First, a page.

Books in Prisons – changes to the Incentives and Earned Privileges scheme

Changes made to Incentives and Earned Privileges for prisoners has sparked a huge response from artists, writers, charities, academics, ex prisoners and many many others over the last week.

One implication of these changes is that prisoners can no longer be given books or art materials from outside prison, unless they earn or are given the money to buy them. On all sides of this debate there is agreement that books and basic art materials, such as paper and pencil, are essential for all prisoners – not least because they support safe imprisonment and effective rehabilitation. Koestler Trust statement

Feelings run high around these issues, so I can only speak from the perspective of one individual who set up a Social Enterprise four years ago with one main aim – to develop and manage creative projects with social benefits.

Over the four years I’ve worked with a wide range of individuals, groups and organisations all in need of some inspiration, motivation and support to get their message out there or just to improve their own private wellbeing.

In 2012 we partnered on the My Living Voice: Project which aimed to highlight the lived experience of the judicial system by ex- offenders, using arts workshops, materials and art work to raise awareness of issues and barriers faced with resettlement. The project culminated in a very professional exhibition containing some incredible artwork. Yes, this was a community based arts project, but all our participants were self taught in prison and in many cases it was art that gave them the strength to make changes and get through.

The Man Inside poster 2012

Now, each to their own, but I’d like to share a little bit of the feedback from that project and I hope my standpoint on this news issue is clear.

“Prior to prison I had little if no experience of art in the practical sense, and never really contemplated that it would form such a major part of my life. I have received no professional guidance and am completely self taught. I only wish that I had found art earlier in my life. The feeling of tranquillity that I experience when absorbed in this form of expression is to me unique it’s as though I have been granted a new sense of life. I am constantly learning and very much at the commencement of my journey. Through the “My Living Voice” art group I have been able to expand my comfort zone and have been able to push my boundaries into new materials, methods and disciplines. I have so many new avenues to explore.” A – member of the Art Group

Outcome: Increased confidence and well being in participants. Increased skills development in participants.

“The project has given me a focus – something to achieve and helped me get back into something I haven’t done for a while. It has given me a chance to look back at my life and get things in perspective. Also it ties in with the fact that I am going into rehab quite soon. I do have a chance to change things and this project has helped me to see that. It has given a focus and purpose back into my life.” J – member of the Art Group

Outcome: Reduced likelihood of misuse of substances/deterioration of health/mental wellbeing.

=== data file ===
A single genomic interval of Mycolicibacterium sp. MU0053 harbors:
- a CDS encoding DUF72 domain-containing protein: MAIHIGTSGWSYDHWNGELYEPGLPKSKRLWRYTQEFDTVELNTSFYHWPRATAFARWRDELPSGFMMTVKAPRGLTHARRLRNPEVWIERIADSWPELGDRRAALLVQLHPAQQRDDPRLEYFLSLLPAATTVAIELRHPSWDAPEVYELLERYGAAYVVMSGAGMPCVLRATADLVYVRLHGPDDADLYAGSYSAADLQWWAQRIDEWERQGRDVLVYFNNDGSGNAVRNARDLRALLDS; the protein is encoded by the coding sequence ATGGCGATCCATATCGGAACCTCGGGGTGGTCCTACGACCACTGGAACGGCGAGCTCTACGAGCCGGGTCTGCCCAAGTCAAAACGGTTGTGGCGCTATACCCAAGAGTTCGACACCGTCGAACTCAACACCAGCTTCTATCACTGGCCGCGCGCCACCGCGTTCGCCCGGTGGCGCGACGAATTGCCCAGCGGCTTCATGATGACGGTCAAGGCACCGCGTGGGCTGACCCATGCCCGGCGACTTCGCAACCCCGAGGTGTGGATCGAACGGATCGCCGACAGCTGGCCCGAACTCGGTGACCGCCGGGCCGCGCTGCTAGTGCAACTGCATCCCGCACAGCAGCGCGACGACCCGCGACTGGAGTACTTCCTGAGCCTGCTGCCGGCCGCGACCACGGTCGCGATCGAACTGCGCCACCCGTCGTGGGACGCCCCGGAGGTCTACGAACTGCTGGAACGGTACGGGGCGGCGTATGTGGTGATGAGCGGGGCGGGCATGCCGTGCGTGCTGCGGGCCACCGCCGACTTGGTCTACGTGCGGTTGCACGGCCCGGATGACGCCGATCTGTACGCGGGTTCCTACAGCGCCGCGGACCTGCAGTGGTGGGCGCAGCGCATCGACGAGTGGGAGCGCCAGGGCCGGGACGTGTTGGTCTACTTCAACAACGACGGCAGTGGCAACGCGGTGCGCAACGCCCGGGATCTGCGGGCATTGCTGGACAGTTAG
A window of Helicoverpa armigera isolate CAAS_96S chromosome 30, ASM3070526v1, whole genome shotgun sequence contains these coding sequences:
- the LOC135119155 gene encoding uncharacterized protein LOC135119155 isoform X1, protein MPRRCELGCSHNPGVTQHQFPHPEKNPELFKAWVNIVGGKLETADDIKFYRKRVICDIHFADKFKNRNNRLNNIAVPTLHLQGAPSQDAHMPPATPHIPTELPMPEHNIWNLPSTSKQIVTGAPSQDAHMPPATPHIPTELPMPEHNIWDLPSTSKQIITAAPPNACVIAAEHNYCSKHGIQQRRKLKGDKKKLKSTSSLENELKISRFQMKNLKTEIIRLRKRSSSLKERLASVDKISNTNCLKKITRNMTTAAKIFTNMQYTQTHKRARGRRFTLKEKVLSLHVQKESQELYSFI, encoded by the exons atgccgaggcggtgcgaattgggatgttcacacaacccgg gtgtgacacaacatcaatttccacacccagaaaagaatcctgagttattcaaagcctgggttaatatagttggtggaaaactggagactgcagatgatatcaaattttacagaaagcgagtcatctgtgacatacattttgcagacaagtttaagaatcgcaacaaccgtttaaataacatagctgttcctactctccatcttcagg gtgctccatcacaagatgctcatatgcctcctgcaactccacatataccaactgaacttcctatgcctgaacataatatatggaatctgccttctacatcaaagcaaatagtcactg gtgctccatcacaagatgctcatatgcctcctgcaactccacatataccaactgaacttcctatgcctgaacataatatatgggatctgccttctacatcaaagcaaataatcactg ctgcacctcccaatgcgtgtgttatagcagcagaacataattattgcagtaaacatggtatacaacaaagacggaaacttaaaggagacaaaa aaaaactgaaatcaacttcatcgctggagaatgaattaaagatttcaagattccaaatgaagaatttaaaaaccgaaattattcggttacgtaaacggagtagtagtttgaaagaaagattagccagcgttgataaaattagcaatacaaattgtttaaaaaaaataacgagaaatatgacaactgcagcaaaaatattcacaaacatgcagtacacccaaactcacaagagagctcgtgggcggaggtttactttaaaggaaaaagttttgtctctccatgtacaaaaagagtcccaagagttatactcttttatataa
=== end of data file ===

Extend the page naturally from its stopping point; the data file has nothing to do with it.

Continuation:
The Exhibition – An exhibition of the work produced by the Art Group took place in December 2012 at St Nicholas Church in Leicester. The poster for the exhibition and its title, “The Man Inside”, were ideas and designs from group members. Over 200 people came to the exhibition. The art work was available for sale with profits partly going to the artists and partly to fund a continuation of the art beyond the Innovation Challenge Programme. A number of exhibits were chosen to go on display at New Walk Art Gallery, Leicester.

Outcomes: Public awareness raised of personal experiences of judicial system and barriers to resettlement of ex-offenders via a number of open events.

“My Living Voice gave residents the opportunity to channel their feelings and thoughts, of their experiences of the Criminal Justice System, into paintings, sculptures, installations and scripts. It has also given them the opportunity to develop their confidence and attain new skills. The supportive environment within which the programme was delivered allowed residents to not only be within a learning environment but also to build positive peer relations. “ Viv Michell, Regional Manager Adullam

 

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About beautyandutilityarts

My name is Katherine Brown and I run Beauty and Utility Arts, an Arts and Health project management service. I have over a decade of experience working with vulnerable groups and individuals in roles including support worker, Supported Employment Advisor and Community Fundraiser for The Midlands. Now, I manage a range of Arts and Health projects involving carers, people using mental health and learning disability services and the over 50′s. I specialise in developing ideas, fundraising, full project management, consultation, workshop provision, sourcing artists, Social Enterprise, event planning, SROI and exploring sustainability options. Since beginning Beauty and Utility Arts in January 2010 I have worked on a range of projects including comedy workshops, placing public art into health centres, setting up a Social Enterprise, project managing Showcase Smoothie, developing mental health walking projects and running arts based reminiscence workshops for the over 50′s, all of which is detailed in my blog (www.beautyandutilityarts.com)
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